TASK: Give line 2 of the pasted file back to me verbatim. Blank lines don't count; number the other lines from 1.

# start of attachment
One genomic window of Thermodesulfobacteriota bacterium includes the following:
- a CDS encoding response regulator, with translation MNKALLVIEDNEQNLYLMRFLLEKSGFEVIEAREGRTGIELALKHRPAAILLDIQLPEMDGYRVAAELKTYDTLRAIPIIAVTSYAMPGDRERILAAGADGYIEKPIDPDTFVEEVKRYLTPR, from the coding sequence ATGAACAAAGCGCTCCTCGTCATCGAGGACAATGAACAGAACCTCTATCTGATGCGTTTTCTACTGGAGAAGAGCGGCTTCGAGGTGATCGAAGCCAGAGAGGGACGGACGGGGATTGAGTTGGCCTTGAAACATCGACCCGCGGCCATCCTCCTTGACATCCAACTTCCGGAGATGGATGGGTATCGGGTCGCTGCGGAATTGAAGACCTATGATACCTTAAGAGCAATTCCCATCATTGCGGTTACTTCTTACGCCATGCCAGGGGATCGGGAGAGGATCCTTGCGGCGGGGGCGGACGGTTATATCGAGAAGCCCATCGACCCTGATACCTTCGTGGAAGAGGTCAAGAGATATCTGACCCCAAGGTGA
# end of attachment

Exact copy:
- a CDS encoding response regulator, with translation MNKALLVIEDNEQNLYLMRFLLEKSGFEVIEAREGRTGIELALKHRPAAILLDIQLPEMDGYRVAAELKTYDTLRAIPIIAVTSYAMPGDRERILAAGADGYIEKPIDPDTFVEEVKRYLTPR, from the coding sequence ATGAACAAAGCGCTCCTCGTCATCGAGGACAATGAACAGAACCTCTATCTGATGCGTTTTCTACTGGAGAAGAGCGGCTTCGAGGTGATCGAAGCCAGAGAGGGACGGACGGGGATTGAGTTGGCCTTGAAACATCGACCCGCGGCCATCCTCCTTGACATCCAACTTCCGGAGATGGATGGGTATCGGGTCGCTGCGGAATTGAAGACCTATGATACCTTAAGAGCAATTCCCATCATTGCGGTTACTTCTTACGCCATGCCAGGGGATCGGGAGAGGATCCTTGCGGCGGGGGCGGACGGTTATATCGAGAAGCCCATCGACCCTGATACCTTCGTGGAAGAGGTCAAGAGATATCTGACCCCAAGGTGA